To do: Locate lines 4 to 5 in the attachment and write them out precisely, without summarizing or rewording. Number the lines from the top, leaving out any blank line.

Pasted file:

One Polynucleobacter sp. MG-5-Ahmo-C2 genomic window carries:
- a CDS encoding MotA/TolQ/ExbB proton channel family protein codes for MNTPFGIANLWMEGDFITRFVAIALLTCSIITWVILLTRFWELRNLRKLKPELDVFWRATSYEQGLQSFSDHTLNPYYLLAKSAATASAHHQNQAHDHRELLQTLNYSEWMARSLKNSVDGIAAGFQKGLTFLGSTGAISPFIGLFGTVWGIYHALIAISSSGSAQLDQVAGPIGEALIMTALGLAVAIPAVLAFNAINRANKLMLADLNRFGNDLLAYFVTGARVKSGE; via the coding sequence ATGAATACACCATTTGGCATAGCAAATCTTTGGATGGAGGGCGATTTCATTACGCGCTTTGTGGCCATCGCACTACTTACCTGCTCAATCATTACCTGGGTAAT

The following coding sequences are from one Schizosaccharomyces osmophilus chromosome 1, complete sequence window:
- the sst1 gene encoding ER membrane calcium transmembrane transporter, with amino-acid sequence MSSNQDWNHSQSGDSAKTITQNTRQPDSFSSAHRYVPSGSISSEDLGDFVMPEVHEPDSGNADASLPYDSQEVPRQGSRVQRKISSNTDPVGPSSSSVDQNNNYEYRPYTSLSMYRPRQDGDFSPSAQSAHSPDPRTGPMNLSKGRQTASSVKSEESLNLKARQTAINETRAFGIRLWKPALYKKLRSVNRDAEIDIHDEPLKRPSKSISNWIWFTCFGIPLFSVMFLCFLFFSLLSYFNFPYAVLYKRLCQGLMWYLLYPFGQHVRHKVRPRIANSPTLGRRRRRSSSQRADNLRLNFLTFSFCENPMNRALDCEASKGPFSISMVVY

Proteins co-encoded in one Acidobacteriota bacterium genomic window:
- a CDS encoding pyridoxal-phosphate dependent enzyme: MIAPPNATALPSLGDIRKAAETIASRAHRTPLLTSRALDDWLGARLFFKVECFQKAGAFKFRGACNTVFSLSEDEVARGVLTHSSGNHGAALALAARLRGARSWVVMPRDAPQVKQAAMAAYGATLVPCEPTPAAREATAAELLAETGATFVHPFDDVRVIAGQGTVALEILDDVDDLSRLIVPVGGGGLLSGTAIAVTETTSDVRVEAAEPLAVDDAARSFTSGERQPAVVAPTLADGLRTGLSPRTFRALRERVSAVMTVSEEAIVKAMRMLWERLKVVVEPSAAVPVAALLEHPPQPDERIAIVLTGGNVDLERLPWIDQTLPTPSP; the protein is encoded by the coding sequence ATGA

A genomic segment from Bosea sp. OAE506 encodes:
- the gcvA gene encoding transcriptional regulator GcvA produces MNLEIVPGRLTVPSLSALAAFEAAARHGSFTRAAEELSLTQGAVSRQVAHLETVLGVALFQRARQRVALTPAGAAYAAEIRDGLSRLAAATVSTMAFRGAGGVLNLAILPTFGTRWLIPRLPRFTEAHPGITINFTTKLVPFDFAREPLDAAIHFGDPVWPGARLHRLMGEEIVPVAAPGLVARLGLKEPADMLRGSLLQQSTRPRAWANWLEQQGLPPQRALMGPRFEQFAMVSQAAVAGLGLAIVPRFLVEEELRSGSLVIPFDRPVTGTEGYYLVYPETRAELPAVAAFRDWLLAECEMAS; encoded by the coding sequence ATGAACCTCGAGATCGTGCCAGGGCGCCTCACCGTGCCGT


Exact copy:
- the sst1 gene encoding ER membrane calcium transmembrane transporter, with amino-acid sequence MSSNQDWNHSQSGDSAKTITQNTRQPDSFSSAHRYVPSGSISSEDLGDFVMPEVHEPDSGNADASLPYDSQEVPRQGSRVQRKISSNTDPVGPSSSSVDQNNNYEYRPYTSLSMYRPRQDGDFSPSAQSAHSPDPRTGPMNLSKGRQTASSVKSEESLNLKARQTAINETRAFGIRLWKPALYKKLRSVNRDAEIDIHDEPLKRPSKSISNWIWFTCFGIPLFSVMFLCFLFFSLLSYFNFPYAVLYKRLCQGLMWYLLYPFGQHVRHKVRPRIANSPTLGRRRRRSSSQRADNLRLNFLTFSFCENPMNRALDCEASKGPFSISMVVY

Proteins co-encoded in one Acidobacteriota bacterium genomic window: